Fatherhood and Mental Health when the World Falls Apart

Father looking down tenderly at baby bundled up in a carrier

Before I became a father, I was very unaware of my own mental health. Today, on the eve of World Mental Health Day, I’m reflecting on how fatherhood has reshaped my identity and improved my awareness. In fact, my self-designation as “dad” has propelled me to where I am now, working for a vibrant and growing mental healthcare provider in my home state of Ohio.

I was lucky enough to be present for each of my three children’s births. I even helped “catch” my eldest, a calm resident guiding my hands as my wife released our daughter onto the world. For each child, everything changed the moment they entered my life. I am not the man I was before. Each child remade me every time, reborn as they were born.

It’s a wonderful thing. I am proud of the person I am today, but I wasn’t always. To become a father—and to keep being one—I had to let myself, my identity, be broken down. Then my family and I could build it back up again.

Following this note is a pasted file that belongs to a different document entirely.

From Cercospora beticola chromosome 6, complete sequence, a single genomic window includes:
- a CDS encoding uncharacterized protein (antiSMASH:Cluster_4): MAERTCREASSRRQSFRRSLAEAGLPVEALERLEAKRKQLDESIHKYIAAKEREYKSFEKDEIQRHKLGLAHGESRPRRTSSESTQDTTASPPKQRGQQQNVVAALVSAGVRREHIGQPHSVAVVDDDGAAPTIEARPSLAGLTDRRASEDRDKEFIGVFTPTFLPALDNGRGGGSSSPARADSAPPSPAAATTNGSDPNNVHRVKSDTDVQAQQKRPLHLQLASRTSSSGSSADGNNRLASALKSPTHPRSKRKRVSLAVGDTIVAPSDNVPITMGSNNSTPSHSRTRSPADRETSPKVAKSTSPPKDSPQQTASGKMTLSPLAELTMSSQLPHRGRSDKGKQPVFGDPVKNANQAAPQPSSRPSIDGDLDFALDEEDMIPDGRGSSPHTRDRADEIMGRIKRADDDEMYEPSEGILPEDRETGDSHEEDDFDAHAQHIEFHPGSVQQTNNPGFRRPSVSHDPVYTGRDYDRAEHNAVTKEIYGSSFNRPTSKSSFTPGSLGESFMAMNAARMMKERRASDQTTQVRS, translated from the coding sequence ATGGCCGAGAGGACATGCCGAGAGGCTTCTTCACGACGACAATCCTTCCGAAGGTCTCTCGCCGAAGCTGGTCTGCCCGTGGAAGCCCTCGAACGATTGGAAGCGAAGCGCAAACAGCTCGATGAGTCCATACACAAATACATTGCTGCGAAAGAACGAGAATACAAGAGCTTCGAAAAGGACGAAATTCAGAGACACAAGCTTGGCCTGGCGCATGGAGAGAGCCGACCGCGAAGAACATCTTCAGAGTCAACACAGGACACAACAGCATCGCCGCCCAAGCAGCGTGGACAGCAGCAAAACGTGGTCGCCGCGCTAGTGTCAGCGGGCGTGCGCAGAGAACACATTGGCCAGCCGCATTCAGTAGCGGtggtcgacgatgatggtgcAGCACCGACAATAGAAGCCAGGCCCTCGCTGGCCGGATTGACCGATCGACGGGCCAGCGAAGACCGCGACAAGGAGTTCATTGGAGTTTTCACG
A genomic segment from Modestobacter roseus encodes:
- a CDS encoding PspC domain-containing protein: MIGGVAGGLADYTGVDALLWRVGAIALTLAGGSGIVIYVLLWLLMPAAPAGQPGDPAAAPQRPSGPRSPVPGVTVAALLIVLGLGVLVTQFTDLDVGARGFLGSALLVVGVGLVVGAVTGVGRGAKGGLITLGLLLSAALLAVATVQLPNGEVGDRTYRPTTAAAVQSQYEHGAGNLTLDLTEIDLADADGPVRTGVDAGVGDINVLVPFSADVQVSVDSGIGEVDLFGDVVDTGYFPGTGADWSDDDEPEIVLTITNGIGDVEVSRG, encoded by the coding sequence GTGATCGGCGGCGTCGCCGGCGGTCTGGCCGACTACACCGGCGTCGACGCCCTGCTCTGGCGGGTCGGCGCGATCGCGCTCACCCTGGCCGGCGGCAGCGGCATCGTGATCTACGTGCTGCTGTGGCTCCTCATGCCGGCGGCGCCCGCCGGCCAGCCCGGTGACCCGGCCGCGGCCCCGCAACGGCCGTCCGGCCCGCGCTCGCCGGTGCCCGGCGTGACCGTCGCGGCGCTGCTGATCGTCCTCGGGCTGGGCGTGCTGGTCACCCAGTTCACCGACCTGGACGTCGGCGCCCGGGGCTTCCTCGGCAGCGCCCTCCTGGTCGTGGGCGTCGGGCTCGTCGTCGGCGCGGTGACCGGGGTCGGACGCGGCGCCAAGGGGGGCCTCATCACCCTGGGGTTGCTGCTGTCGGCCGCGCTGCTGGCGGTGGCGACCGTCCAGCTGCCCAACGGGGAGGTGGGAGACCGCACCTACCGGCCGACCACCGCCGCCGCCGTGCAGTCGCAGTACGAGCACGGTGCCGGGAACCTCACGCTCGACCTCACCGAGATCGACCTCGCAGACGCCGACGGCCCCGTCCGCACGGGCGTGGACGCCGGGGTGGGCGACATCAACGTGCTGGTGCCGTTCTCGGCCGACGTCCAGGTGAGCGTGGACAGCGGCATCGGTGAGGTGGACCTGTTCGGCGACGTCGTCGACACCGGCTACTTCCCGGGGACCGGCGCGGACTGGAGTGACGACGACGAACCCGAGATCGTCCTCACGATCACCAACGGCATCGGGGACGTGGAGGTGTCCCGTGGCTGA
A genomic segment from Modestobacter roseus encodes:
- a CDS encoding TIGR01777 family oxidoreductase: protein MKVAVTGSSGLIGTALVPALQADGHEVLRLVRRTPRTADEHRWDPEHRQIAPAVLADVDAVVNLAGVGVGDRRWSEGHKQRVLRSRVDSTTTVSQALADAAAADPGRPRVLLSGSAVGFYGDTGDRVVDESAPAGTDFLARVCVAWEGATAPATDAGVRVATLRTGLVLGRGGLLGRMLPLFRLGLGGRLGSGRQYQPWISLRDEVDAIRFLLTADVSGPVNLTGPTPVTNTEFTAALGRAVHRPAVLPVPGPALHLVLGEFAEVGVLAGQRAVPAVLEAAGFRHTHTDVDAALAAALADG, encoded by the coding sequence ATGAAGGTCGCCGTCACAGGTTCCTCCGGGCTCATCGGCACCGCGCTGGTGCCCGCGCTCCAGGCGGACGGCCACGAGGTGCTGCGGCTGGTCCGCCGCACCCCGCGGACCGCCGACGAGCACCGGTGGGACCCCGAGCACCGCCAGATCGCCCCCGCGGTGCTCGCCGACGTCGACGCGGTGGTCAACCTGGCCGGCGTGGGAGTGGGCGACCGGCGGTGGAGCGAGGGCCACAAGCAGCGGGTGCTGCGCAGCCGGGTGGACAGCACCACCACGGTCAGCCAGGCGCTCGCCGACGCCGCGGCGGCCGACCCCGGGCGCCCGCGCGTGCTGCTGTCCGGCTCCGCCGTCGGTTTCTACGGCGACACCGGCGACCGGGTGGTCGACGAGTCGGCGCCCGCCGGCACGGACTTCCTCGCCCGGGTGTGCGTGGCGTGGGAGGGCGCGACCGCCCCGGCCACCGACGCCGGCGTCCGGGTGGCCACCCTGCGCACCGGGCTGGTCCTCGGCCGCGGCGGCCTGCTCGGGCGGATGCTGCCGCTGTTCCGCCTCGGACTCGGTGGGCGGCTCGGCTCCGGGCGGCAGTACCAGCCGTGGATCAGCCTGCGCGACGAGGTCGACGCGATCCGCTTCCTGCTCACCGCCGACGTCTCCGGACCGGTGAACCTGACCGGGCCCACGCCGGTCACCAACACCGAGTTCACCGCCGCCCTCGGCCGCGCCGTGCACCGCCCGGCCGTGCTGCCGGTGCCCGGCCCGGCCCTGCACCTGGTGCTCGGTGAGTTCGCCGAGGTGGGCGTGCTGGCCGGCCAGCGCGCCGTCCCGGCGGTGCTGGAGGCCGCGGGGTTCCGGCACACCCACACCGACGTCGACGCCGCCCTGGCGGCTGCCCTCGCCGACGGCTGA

I used to think I wasn’t “masculine.” As a teenager and young adult, I was scrawny and bookish. Depictions of men in our culture didn’t match my burgeoning worldview of nonviolence, empathy, tenderness. I thought a man had to be arrogant, aloof, aggressive. Those didn’t suit me very well.

Fortunately, I developed deep attachments with people who coaxed me into vulnerability and validated the very real feelings I shared. I eventually made my way to therapy, to deal with the residue of anger and resentment and guilt. At the same time as I was rebuilding myself, my children were helping lay the foundation.